The 401(k) has been responsible for an estimated $15 trillion in savings.
Now, however, the man who created the first 401(k) savings plan back in 1981 believes the 401(k)… along with other retirement accounts like IRAs, 403(b)s and 457s… may be in danger.
Ted Benna recently spoke out about the similarities he sees between President Trump’s and Reagan’s administrations. Especially when it comes to tax reform.
“Change, reform is fine,” says Benna. “But you’ve got to realize that change comes at a cost.”
Benna notes that, while he admires the changes Reagan made to income taxes—lowering the top rate from 70% down to 28%—the 401(k) almost disappeared under “the Gipper’s” presidency.
“At first, it used to be you could put away over $45,000 each year tax deferred [in 401(k)s]. Then, in 1982, it got lowered to $30,000. But then in 1986 it dropped all the way down to $7,000.”
The reason for the drop or “repeal” is simple.
By lowering the amount of money people could defer tax-free each year, the government was able to tax more money. So it acted kind of like a “back-door” revenue grab.
With todays’ talk of tax reform, there’s already been serious talk of doing something similar again.
One proposal, involving Gary Cohn, the director of the White House’s National Economic Council and several members of Congress, would have all retirement plans going to “Roth like” status.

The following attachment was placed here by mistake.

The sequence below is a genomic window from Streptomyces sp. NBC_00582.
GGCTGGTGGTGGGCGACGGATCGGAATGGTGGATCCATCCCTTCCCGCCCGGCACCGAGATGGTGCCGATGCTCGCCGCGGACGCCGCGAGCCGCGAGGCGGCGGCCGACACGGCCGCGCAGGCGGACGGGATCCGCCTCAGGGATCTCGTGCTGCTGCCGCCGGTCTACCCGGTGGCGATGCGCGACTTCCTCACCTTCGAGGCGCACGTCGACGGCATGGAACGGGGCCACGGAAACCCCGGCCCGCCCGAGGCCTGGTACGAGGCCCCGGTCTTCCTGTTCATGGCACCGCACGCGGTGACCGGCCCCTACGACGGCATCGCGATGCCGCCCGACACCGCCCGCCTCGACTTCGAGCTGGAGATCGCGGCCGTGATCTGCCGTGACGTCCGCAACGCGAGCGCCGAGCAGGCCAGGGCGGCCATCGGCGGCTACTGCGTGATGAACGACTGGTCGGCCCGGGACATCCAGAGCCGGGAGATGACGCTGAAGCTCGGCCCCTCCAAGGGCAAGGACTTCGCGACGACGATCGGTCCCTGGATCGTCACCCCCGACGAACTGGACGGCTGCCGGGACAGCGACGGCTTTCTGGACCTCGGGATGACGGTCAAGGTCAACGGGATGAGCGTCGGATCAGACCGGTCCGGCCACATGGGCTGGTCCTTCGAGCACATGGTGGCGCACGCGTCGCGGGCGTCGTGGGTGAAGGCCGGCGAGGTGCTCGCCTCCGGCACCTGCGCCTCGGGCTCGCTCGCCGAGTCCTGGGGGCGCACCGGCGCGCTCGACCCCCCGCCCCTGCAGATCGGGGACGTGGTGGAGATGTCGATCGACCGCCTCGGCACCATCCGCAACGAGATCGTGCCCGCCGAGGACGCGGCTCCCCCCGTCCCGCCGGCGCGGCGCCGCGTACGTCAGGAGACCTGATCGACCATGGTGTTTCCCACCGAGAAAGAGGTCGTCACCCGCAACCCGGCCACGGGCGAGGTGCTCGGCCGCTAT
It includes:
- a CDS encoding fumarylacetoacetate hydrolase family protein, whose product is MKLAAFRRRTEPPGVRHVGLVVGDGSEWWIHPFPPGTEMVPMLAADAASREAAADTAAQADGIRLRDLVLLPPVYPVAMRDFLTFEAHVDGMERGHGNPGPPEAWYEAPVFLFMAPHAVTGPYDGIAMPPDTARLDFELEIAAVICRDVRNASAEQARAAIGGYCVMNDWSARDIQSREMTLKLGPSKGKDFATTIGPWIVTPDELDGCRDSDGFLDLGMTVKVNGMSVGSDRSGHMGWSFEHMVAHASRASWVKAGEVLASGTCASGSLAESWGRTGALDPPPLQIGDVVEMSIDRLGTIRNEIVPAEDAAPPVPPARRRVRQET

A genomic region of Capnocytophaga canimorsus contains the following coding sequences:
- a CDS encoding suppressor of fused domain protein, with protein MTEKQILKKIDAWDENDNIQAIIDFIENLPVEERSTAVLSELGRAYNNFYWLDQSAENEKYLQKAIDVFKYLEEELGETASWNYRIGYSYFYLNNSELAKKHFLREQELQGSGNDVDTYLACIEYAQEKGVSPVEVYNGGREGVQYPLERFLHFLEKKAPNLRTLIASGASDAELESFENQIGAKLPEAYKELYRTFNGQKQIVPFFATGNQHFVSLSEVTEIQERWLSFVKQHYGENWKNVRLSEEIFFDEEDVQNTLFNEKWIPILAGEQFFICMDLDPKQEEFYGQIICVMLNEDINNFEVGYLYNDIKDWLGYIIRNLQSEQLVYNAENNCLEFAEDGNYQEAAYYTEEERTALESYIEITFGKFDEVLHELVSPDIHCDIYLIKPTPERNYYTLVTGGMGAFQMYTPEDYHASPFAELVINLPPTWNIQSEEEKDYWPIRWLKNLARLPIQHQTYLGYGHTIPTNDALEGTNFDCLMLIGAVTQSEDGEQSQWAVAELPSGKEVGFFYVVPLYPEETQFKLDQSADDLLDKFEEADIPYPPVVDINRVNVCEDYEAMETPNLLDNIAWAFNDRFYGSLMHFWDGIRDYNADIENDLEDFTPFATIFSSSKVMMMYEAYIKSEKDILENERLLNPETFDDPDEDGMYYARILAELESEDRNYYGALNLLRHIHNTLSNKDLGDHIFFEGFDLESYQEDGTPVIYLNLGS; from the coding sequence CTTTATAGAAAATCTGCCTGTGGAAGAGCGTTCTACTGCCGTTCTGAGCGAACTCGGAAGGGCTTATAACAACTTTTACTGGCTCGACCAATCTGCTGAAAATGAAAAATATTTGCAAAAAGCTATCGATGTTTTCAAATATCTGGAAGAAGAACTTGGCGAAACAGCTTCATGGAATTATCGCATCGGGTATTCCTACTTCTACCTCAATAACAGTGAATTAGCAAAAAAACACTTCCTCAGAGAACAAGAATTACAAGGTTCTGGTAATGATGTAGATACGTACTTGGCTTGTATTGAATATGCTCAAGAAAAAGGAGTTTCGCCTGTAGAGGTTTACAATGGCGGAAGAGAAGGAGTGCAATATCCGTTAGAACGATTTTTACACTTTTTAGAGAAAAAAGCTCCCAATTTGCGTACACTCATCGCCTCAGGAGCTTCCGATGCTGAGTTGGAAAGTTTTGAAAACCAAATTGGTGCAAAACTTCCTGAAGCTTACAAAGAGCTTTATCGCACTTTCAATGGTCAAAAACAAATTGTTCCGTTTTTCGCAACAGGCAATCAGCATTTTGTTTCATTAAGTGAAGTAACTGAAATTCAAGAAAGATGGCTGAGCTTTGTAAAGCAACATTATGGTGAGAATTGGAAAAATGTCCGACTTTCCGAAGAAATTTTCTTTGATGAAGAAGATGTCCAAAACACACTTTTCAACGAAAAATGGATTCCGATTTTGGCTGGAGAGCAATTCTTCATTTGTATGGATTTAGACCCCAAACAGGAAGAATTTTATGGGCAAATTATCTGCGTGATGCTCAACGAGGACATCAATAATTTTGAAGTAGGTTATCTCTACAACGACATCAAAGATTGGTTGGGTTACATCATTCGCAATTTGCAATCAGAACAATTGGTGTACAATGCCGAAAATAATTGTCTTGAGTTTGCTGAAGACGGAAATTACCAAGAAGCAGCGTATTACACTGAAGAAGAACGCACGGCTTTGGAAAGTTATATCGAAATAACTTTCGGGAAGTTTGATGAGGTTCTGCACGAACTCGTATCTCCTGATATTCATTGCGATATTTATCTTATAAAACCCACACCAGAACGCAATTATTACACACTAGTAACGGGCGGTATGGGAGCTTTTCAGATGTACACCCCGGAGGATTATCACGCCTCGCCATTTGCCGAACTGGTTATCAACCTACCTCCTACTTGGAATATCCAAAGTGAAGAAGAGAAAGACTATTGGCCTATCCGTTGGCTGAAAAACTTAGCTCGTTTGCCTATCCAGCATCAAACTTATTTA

That means we would no longer be able to defer money pre-tax anymore, but we could still put money in “after tax”… after the government gets their cut.
What is Benna doing to protect his money?
He’s already put the biggest past of his money in more “off-the-grid” investments he believes the government is much less likely to touch.
One involves an account several Presidents and Congressmen have used to grow their savings up to 45 times faster than in banks… and another offers guaranteed monthly income (President Reagan used this one himself to collect over $75,000 per month).
“Many of (these investments) survived Reagan’s tax reform untouched,” says Benna. “That’s why I believe they’re much less likely to get targeted than, say, 401(k)s, IRAs, or even Roth accounts.”
To get access to Ted Benna’s full interview, as well as the details about where he now has his money, click here.